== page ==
Ashland golf course plan resuscitates
Project that would include housing is on the north side of town, where pasture lies between Highway 99 and Interstate 5
ASHLAND — Plans for a golf course first proposed 20 years ago have been resurrected, with developers holding preliminary meetings with city officials.
Billings Ranch Golf Course LLC representatives have held a preliminary meeting with city planning officials for a project that could include an 18-hole golf course on land outside city limits and 70 homes within the city.
The project developers would lease 135 acres from the Billings family, which has farmed in the area since the 1860s, for the golf course. The property is situated between state Highway 99 and Interstate 5, near the north entrance to Ashland.
A schematic plan showing 70 houses was shown to city planners in a pre-application meeting in January. The homes would be built on 15 acres adjacent to one side of the proposed course.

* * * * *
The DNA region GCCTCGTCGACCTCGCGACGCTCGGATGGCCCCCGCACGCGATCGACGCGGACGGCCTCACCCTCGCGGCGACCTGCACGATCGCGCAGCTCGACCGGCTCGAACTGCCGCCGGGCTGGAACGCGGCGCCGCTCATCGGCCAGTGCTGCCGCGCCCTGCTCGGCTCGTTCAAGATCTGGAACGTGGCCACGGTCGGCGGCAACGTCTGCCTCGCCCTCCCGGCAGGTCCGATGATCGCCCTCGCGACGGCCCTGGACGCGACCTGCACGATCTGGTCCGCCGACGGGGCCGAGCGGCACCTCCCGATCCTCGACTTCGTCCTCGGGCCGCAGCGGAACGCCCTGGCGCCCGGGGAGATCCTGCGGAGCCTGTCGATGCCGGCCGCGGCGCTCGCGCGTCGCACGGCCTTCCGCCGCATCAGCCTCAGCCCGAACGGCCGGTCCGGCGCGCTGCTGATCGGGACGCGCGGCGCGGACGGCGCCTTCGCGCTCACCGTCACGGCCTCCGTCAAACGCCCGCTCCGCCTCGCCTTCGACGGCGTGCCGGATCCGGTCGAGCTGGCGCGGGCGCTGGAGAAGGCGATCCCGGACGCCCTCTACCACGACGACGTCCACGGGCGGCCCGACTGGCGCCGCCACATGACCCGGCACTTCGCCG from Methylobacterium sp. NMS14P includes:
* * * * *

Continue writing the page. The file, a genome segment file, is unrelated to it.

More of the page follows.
Craig Stone and Associates, Medford, represents developers Mike Peru and Ross Waddell in the planning process. Peru has constructed three Northwest golf courses.
A lot of people build golf courses to sell homes, said Peru. We?ll build some housing to help us build a really nice golf course.
Homebuilder Jerry Asher is working with Peru on the housing development. It will just be a regular subdivision, not country club homes, said Asher.
Access to homes would be from Nevada Street in the Quiet Village area. Conceptual plans call for golf course access from Highway 99 north of the railroad trestle, said Kim Lewis, son-in-law of ranch owner John Billings.
An 18-hole championship golf course was proposed for the same site in 1982. But various financing efforts, including a state-approved plan to sell stock in the project, fell through. The land has remained in farm use, primarily for grazing.
Jackson County granted preliminary approval of a conditional use permit for the golf course in the early 1980s. A new county permit will need to be obtained.
An unrelated proposal for a golf course and resort to be built just beyond the southeast city limits near Interstate 5 has met with resistance from neighbors and land-use activists and has been tied up in legal fights since 1987.